Weighted Average Cost of Capital (WACC)
Metrics are only as good as the data that drive them. The best fundamental data in the world drives our metrics. Here’s proof from some of the most respected public & private institutions in the world.
Weighted average cost of capital (WACC) is the weighted average of the costs of all external funding sources for a company.
WACC plays a key role in our economic earnings calculation. It is hard to be 100% certain about the exact cost of a company’s capital. Our guiding principle when calculating WACC is that it is better to be vaguely right than precisely wrong. We make sure that WACCs are reasonable first and employ many rules to normalize the inputs to WACC to ensure none of them cause an abnormal WACC to occur in any of our models.
The formula for WACC is in Figure 1.
Figure 1: How To Calculate WACC
(Ke) * (E/TC) + (Kd * (1-T)) * (D/TC) + Kp * (P/TC)
Sources: New Constructs, LLC and company filings
Below we provide the details behind our WACC calculations.
Cost of Equity
- Our cost of equity calculation is based on the Capital Asset Pricing Model methodology.
- We use the market value of equity when calculating all Total Adjusted Market Capital ratios.
- The Equity Risk Premium is calculated as the average of the current implied Equity Risk Premium and the historical implied Equity Risk Premium.
- Though there are many other more complicated approaches for arriving at a firm’s cost of equity, we do not feel their additional complexity offers commensurate accuracy. CAPM is simple, gets us close enough and it is easy to implement consistently across all companies we analyze.
- For Beta, we use consistent values to avoid this variable having an inappropriately large impact on the WACC calculation. We apply industry and sector averages for beta to individual companies. Industry and sector averages are based on the actual individual company betas, which we calculate based on daily prices over the past 5 years. We assign the industry or sector averages where we see individual beta values clustered most uniformly within industries or sectors, respectively.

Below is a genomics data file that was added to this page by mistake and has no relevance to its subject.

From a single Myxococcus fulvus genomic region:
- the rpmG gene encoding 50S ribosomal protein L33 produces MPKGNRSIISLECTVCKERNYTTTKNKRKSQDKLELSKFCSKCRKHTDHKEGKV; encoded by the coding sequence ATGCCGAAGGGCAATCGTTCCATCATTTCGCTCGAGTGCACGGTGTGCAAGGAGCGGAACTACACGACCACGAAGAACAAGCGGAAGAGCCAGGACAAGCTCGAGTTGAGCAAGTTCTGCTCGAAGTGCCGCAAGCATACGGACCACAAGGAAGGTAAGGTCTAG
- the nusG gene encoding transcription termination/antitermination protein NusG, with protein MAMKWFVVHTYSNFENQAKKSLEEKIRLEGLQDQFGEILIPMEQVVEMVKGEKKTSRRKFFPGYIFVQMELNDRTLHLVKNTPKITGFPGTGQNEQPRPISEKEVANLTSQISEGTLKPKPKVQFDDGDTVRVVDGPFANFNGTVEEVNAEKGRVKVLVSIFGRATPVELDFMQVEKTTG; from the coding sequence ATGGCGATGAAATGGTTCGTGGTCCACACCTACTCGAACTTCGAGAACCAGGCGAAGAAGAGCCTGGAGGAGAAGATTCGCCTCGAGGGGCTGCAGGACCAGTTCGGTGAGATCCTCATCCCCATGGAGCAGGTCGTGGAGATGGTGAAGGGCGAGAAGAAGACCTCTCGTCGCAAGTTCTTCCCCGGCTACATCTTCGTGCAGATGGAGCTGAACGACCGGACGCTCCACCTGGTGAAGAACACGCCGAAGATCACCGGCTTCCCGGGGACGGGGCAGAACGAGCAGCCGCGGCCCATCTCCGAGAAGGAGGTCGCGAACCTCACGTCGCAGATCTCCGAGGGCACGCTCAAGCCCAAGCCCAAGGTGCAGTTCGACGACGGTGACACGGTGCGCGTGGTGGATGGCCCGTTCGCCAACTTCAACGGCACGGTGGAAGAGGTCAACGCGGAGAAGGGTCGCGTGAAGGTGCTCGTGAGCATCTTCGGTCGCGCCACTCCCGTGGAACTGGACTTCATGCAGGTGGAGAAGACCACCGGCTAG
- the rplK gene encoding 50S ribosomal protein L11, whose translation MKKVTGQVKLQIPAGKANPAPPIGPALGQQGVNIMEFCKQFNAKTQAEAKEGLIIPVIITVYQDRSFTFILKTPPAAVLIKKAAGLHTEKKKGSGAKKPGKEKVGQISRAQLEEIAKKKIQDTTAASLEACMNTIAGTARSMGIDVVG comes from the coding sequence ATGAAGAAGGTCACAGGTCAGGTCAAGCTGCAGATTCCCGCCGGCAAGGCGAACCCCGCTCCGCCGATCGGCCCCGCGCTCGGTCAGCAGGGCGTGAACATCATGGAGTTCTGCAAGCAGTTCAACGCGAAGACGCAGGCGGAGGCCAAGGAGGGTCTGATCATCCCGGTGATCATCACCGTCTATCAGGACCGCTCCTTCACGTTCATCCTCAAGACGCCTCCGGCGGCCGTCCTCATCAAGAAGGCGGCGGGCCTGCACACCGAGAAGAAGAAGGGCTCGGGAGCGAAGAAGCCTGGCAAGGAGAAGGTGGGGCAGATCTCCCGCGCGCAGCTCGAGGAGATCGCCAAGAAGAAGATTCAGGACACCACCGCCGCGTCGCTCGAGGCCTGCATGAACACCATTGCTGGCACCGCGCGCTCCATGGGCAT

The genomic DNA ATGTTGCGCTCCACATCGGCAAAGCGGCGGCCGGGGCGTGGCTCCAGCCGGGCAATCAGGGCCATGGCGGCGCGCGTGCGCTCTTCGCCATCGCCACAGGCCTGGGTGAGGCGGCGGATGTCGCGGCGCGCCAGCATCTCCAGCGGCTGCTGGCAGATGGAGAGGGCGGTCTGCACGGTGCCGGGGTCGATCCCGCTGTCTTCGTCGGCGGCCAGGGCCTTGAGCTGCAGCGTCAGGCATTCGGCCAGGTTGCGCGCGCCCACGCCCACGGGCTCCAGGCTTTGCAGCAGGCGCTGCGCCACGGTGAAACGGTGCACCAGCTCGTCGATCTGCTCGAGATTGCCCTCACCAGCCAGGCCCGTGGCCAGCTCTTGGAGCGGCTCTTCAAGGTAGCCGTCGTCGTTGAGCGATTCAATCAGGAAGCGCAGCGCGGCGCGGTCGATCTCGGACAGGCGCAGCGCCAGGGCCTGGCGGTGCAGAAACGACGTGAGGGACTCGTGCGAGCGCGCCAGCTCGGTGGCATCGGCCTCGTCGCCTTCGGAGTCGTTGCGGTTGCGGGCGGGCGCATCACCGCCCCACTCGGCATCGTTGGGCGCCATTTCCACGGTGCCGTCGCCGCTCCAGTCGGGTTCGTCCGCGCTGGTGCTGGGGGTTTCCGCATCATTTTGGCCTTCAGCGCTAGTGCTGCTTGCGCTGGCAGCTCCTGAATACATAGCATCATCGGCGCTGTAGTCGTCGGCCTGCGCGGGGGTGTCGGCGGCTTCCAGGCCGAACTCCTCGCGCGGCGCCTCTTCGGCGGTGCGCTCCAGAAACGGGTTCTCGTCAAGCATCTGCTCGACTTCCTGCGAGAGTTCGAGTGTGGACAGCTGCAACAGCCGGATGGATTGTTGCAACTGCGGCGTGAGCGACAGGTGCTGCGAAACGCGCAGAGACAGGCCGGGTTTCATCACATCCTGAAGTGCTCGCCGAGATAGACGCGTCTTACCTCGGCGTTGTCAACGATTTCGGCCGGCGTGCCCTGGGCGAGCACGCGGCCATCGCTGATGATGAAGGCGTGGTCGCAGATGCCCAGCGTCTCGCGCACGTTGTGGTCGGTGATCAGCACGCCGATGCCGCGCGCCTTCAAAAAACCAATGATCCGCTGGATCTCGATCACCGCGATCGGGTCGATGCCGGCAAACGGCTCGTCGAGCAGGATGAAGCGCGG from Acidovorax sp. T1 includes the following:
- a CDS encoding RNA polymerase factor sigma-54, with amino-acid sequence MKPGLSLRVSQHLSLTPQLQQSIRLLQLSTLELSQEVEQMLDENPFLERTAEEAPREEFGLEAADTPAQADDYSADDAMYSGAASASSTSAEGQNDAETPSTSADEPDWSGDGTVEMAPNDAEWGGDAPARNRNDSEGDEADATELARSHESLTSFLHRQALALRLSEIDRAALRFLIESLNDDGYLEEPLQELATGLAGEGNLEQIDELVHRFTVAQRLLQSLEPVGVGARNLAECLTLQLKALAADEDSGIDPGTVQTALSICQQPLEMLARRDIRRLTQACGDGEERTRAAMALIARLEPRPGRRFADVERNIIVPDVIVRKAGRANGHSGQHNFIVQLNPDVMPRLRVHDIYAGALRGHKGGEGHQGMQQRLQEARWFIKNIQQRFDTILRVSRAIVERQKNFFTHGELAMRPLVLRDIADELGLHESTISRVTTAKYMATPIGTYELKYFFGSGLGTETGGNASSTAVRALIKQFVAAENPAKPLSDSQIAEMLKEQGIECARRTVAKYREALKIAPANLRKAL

Cost of Debt
- The cost of debt capital should represent the business’ long-term marginal borrowing rate.
- The Risk-Free Rate (RFR) is approximated by the 5-year zero-coupon STRIPS.
- To the RFR, we add the debt spread associated with the debt rating on the company’s long-term debt.
- The resulting pre-tax cost of debt is then multiplied by (1 – marginal tax rate).
If a company fails to generate a return on invested capital (ROIC) greater than its WACC, it is destroying shareholder value. Figure 2 shows which companies have the highest and lowest WACCs.
Figure 2: Companies With Highest/Lowest WACC as of April 8, 2016
Sources: New Constructs, LLC and company filings.
Aradigm Corporation (ARDM) has the highest WACC of 3000+ companies under coverage. See ARDM’s historical WACC dating back to 1998 in our model here. The company has never earned a ROIC greater than WACC in any year of our model. As such, the company has generated negative economic earnings each year as well. WACCs affect on ARDM’s economic earnings can be seen in our reconciliation of GAAP net income to economic earnings here.
Neurocrine Biosciences (NBIX), Celldex Therapeutics (CLDX), Etsy (ETSY) and Halozyme Therapeutics (HALO) rank two through five in highest weighted average cost of capital.
Pepco Holdings (POM) has the lowest WACC of all companies under coverage. See POM’s historical WACC dating back to 1998 here. Over the past decade, Pepco’s ROIC has stagnated around a bottom quintile 3%. The last time Pepco earned a ROIC greater than WACC was 2001. AGL Resources (GAS), Consolidated Edison (ED), Dryships (DRYS), and Duke Energy (DUK) round out the list of lowest WACC across all companies under coverage. WACC’s affect on ED’s economic earnings can be seen here.
Our models and calculations are 100% transparent because we want our clients to know how much work we do to ensure we give them the best earnings quality and valuation models in the business.
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